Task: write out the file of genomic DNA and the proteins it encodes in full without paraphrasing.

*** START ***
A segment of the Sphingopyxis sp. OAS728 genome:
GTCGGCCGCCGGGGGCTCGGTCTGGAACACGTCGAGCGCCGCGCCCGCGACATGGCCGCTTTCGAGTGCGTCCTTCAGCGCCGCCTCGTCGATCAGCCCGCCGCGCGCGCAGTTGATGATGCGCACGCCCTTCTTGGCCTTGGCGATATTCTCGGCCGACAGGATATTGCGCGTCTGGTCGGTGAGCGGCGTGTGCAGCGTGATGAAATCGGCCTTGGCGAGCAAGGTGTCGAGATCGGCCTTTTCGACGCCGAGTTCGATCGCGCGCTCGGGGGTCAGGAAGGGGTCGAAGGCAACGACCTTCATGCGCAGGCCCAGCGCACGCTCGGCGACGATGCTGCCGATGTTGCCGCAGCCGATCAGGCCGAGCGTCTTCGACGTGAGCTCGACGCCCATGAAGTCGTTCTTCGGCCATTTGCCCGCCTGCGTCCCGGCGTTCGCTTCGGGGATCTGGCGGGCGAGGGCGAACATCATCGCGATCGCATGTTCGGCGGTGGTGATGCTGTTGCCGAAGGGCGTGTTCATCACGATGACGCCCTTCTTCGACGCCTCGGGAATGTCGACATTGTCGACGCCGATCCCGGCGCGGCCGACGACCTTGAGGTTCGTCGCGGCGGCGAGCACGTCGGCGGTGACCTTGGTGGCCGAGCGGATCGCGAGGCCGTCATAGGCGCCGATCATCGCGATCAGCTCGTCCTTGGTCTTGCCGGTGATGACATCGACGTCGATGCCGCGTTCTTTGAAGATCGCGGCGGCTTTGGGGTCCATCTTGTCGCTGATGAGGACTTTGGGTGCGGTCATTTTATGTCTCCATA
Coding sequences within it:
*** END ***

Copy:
A segment of the Sphingopyxis sp. OAS728 genome:
GTCGGCCGCCGGGGGCTCGGTCTGGAACACGTCGAGCGCCGCGCCCGCGACATGGCCGCTTTCGAGTGCGTCCTTCAGCGCCGCCTCGTCGATCAGCCCGCCGCGCGCGCAGTTGATGATGCGCACGCCCTTCTTGGCCTTGGCGATATTCTCGGCCGACAGGATATTGCGCGTCTGGTCGGTGAGCGGCGTGTGCAGCGTGATGAAATCGGCCTTGGCGAGCAAGGTGTCGAGATCGGCCTTTTCGACGCCGAGTTCGATCGCGCGCTCGGGGGTCAGGAAGGGGTCGAAGGCAACGACCTTCATGCGCAGGCCCAGCGCACGCTCGGCGACGATGCTGCCGATGTTGCCGCAGCCGATCAGGCCGAGCGTCTTCGACGTGAGCTCGACGCCCATGAAGTCGTTCTTCGGCCATTTGCCCGCCTGCGTCCCGGCGTTCGCTTCGGGGATCTGGCGGGCGAGGGCGAACATCATCGCGATCGCATGTTCGGCGGTGGTGATGCTGTTGCCGAAGGGCGTGTTCATCACGATGACGCCCTTCTTCGACGCCTCGGGAATGTCGACATTGTCGACGCCGATCCCGGCGCGGCCGACGACCTTGAGGTTCGTCGCGGCGGCGAGCACGTCGGCGGTGACCTTGGTGGCCGAGCGGATCGCGAGGCCGTCATAGGCGCCGATCATCGCGATCAGCTCGTCCTTGGTCTTGCCGGTGATGACATCGACGTCGATGCCGCGTTCTTTGAAGATCGCGGCGGCTTTGGGGTCCATCTTGTCGCTGATGAGGACTTTGGGTGCGGTCATTTTATGTCTCCATA
Coding sequences within it: